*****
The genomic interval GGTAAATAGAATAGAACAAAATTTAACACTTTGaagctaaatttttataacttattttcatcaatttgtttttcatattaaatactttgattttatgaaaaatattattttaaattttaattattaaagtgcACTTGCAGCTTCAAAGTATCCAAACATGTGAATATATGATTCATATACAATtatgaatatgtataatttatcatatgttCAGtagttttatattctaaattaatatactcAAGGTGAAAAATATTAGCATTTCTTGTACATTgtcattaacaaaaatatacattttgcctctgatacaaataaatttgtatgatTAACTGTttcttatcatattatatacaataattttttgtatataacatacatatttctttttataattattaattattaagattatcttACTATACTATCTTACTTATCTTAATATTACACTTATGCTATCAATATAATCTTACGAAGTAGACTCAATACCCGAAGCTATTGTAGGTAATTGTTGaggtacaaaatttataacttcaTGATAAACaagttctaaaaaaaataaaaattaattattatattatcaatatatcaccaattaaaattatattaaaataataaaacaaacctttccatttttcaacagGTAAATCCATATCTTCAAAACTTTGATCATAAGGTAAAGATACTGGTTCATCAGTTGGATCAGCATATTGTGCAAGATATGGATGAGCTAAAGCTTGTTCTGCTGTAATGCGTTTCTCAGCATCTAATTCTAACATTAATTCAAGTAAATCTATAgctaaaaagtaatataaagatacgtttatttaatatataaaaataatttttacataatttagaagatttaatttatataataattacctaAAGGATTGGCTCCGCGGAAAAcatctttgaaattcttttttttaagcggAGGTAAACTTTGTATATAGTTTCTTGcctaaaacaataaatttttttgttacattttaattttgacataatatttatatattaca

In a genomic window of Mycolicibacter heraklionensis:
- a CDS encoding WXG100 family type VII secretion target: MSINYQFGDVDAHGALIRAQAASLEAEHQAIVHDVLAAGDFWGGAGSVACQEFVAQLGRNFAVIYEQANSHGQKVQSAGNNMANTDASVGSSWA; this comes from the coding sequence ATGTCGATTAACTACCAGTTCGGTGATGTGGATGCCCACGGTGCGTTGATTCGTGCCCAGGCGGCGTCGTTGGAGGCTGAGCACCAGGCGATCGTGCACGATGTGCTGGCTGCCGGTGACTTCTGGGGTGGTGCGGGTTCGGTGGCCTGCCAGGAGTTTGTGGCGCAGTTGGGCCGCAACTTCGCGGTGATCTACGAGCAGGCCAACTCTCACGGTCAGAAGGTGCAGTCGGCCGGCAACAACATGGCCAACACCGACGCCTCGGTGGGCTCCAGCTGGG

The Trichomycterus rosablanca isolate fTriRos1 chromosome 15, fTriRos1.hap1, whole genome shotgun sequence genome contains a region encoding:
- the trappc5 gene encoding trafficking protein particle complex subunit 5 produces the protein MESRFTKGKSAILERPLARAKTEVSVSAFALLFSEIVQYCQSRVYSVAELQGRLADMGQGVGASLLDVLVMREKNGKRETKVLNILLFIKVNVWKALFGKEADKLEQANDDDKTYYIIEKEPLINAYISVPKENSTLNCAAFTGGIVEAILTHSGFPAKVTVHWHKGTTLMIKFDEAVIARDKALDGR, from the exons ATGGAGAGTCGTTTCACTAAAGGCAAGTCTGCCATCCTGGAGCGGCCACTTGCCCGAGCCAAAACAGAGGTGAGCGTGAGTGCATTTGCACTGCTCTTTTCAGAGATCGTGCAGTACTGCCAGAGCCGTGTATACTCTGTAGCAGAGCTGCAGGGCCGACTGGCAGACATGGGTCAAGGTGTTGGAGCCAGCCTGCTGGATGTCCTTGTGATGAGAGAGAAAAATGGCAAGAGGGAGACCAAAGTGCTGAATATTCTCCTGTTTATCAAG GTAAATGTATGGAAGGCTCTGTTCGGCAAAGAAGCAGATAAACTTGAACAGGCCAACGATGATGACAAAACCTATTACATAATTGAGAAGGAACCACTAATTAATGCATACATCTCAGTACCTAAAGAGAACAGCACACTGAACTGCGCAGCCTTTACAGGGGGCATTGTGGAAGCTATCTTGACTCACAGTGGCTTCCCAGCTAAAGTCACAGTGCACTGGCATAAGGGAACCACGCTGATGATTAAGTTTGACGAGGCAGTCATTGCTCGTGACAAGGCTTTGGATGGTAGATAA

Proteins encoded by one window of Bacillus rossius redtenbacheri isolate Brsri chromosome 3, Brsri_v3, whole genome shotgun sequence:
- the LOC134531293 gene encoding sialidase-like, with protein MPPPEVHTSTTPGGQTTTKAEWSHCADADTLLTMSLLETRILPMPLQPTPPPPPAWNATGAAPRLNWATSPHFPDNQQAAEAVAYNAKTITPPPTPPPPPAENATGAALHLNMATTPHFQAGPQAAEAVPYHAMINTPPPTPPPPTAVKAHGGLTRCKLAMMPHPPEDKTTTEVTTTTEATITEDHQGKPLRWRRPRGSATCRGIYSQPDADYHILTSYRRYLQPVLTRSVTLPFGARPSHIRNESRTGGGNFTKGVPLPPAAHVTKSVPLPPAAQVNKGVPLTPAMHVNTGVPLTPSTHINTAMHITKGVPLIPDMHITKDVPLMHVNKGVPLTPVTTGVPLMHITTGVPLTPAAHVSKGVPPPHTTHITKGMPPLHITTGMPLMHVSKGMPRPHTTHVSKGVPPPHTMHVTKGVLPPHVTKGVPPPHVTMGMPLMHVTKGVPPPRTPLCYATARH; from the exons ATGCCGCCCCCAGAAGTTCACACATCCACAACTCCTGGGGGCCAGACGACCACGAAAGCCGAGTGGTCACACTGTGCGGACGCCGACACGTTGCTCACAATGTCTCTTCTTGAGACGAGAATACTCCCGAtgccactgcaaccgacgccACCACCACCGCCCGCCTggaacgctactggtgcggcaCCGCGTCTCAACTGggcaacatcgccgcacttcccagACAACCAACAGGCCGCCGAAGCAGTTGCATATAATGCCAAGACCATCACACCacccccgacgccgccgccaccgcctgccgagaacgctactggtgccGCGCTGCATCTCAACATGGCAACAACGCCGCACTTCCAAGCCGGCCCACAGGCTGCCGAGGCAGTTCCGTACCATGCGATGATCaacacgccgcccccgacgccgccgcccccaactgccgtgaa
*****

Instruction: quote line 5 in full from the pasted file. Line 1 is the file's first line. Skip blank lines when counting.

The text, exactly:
- the trappc5 gene encoding trafficking protein particle complex subunit 5 produces the protein MESRFTKGKSAILERPLARAKTEVSVSAFALLFSEIVQYCQSRVYSVAELQGRLADMGQGVGASLLDVLVMREKNGKRETKVLNILLFIKVNVWKALFGKEADKLEQANDDDKTYYIIEKEPLINAYISVPKENSTLNCAAFTGGIVEAILTHSGFPAKVTVHWHKGTTLMIKFDEAVIARDKALDGR, from the exons ATGGAGAGTCGTTTCACTAAAGGCAAGTCTGCCATCCTGGAGCGGCCACTTGCCCGAGCCAAAACAGAGGTGAGCGTGAGTGCATTTGCACTGCTCTTTTCAGAGATCGTGCAGTACTGCCAGAGCCGTGTATACTCTGTAGCAGAGCTGCAGGGCCGACTGGCAGACATGGGTCAAGGTGTTGGAGCCAGCCTGCTGGATGTCCTTGTGATGAGAGAGAAAAATGGCAAGAGGGAGACCAAAGTGCTGAATATTCTCCTGTTTATCAAG GTAAATGTATGGAAGGCTCTGTTCGGCAAAGAAGCAGATAAACTTGAACAGGCCAACGATGATGACAAAACCTATTACATAATTGAGAAGGAACCACTAATTAATGCATACATCTCAGTACCTAAAGAGAACAGCACACTGAACTGCGCAGCCTTTACAGGGGGCATTGTGGAAGCTATCTTGACTCACAGTGGCTTCCCAGCTAAAGTCACAGTGCACTGGCATAAGGGAACCACGCTGATGATTAAGTTTGACGAGGCAGTCATTGCTCGTGACAAGGCTTTGGATGGTAGATAA